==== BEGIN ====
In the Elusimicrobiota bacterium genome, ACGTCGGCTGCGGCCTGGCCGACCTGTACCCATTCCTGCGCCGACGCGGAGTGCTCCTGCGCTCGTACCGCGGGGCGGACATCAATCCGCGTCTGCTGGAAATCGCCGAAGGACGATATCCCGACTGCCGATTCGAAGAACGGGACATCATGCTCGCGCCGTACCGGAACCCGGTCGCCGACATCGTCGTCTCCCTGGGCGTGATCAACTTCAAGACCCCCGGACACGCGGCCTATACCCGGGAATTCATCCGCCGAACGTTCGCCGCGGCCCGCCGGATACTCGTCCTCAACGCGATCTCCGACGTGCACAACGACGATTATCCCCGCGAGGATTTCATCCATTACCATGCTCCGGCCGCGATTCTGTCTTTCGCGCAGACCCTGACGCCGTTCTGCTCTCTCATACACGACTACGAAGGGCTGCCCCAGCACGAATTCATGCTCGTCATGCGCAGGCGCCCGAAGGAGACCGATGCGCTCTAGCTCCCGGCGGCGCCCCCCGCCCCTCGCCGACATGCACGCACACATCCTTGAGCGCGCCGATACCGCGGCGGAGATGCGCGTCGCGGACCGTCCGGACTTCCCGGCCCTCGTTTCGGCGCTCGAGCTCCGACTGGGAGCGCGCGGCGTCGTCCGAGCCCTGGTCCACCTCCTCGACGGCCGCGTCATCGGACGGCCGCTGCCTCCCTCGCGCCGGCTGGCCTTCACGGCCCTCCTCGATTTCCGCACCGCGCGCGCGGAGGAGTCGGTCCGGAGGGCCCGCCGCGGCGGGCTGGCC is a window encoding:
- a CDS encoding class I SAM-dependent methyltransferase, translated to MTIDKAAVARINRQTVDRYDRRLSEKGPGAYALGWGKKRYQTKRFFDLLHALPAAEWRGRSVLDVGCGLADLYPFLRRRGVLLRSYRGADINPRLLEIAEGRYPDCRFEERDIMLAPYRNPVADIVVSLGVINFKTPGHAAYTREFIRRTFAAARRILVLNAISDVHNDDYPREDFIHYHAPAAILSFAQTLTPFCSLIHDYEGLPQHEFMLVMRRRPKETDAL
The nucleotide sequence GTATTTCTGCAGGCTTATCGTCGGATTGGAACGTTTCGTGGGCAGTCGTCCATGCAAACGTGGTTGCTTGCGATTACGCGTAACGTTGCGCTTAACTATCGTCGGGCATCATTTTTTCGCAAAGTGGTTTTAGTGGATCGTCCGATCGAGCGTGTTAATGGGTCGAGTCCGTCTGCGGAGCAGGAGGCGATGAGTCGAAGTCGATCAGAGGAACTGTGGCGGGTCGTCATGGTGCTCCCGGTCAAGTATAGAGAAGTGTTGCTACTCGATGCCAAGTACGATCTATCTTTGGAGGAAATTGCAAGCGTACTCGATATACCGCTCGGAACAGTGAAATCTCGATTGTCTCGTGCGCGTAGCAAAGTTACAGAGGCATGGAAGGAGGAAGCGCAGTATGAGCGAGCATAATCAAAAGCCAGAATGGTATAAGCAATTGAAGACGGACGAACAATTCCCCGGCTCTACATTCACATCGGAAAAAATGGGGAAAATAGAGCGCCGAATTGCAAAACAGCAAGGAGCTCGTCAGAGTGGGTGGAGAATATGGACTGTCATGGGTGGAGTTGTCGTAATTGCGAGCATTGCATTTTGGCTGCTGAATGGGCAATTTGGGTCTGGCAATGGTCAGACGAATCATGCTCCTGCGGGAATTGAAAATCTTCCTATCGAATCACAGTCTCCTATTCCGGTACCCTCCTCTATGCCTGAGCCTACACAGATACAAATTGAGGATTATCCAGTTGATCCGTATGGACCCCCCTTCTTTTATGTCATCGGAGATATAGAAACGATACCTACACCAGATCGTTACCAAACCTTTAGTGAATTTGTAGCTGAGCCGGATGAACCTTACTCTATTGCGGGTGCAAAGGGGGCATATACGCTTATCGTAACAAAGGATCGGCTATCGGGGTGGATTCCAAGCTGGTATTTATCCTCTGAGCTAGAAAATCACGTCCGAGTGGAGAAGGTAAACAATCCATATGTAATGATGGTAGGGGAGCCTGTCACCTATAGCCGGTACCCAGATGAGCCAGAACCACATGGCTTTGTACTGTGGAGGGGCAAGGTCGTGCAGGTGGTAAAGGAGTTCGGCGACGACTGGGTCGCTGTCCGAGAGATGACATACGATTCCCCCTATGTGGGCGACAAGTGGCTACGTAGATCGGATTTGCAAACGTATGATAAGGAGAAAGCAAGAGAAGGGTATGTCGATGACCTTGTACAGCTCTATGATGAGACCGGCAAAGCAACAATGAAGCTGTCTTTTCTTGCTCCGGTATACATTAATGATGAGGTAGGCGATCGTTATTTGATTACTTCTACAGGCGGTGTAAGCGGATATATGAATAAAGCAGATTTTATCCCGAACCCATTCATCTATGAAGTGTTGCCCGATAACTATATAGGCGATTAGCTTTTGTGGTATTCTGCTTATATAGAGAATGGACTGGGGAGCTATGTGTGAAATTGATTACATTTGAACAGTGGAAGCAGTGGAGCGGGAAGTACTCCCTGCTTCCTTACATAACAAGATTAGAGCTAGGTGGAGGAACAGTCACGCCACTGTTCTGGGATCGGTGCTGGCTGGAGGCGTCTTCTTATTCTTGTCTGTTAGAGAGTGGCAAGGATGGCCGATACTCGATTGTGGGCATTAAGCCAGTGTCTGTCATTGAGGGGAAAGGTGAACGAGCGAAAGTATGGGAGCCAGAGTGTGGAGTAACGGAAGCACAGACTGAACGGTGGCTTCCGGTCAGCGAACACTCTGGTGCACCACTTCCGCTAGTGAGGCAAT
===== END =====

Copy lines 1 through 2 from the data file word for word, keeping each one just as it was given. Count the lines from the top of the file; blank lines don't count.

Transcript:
In the Elusimicrobiota bacterium genome, ACGTCGGCTGCGGCCTGGCCGACCTGTACCCATTCCTGCGCCGACGCGGAGTGCTCCTGCGCTCGTACCGCGGGGCGGACATCAATCCGCGTCTGCTGGAAATCGCCGAAGGACGATATCCCGACTGCCGATTCGAAGAACGGGACATCATGCTCGCGCCGTACCGGAACCCGGTCGCCGACATCGTCGTCTCCCTGGGCGTGATCAACTTCAAGACCCCCGGACACGCGGCCTATACCCGGGAATTCATCCGCCGAACGTTCGCCGCGGCCCGCCGGATACTCGTCCTCAACGCGATCTCCGACGTGCACAACGACGATTATCCCCGCGAGGATTTCATCCATTACCATGCTCCGGCCGCGATTCTGTCTTTCGCGCAGACCCTGACGCCGTTCTGCTCTCTCATACACGACTACGAAGGGCTGCCCCAGCACGAATTCATGCTCGTCATGCGCAGGCGCCCGAAGGAGACCGATGCGCTCTAGCTCCCGGCGGCGCCCCCCGCCCCTCGCCGACATGCACGCACACATCCTTGAGCGCGCCGATACCGCGGCGGAGATGCGCGTCGCGGACCGTCCGGACTTCCCGGCCCTCGTTTCGGCGCTCGAGCTCCGACTGGGAGCGCGCGGCGTCGTCCGAGCCCTGGTCCACCTCCTCGACGGCCGCGTCATCGGACGGCCGCTGCCTCCCTCGCGCCGGCTGGCCTTCACGGCCCTCCTCGATTTCCGCACCGCGCGCGCGGAGGAGTCGGTCCGGAGGGCCCGCCGCGGCGGGCTGGCC is a window encoding:
- a CDS encoding class I SAM-dependent methyltransferase, translated to MTIDKAAVARINRQTVDRYDRRLSEKGPGAYALGWGKKRYQTKRFFDLLHALPAAEWRGRSVLDVGCGLADLYPFLRRRGVLLRSYRGADINPRLLEIAEGRYPDCRFEERDIMLAPYRNPVADIVVSLGVINFKTPGHAAYTREFIRRTFAAARRILVLNAISDVHNDDYPREDFIHYHAPAAILSFAQTLTPFCSLIHDYEGLPQHEFMLVMRRRPKETDAL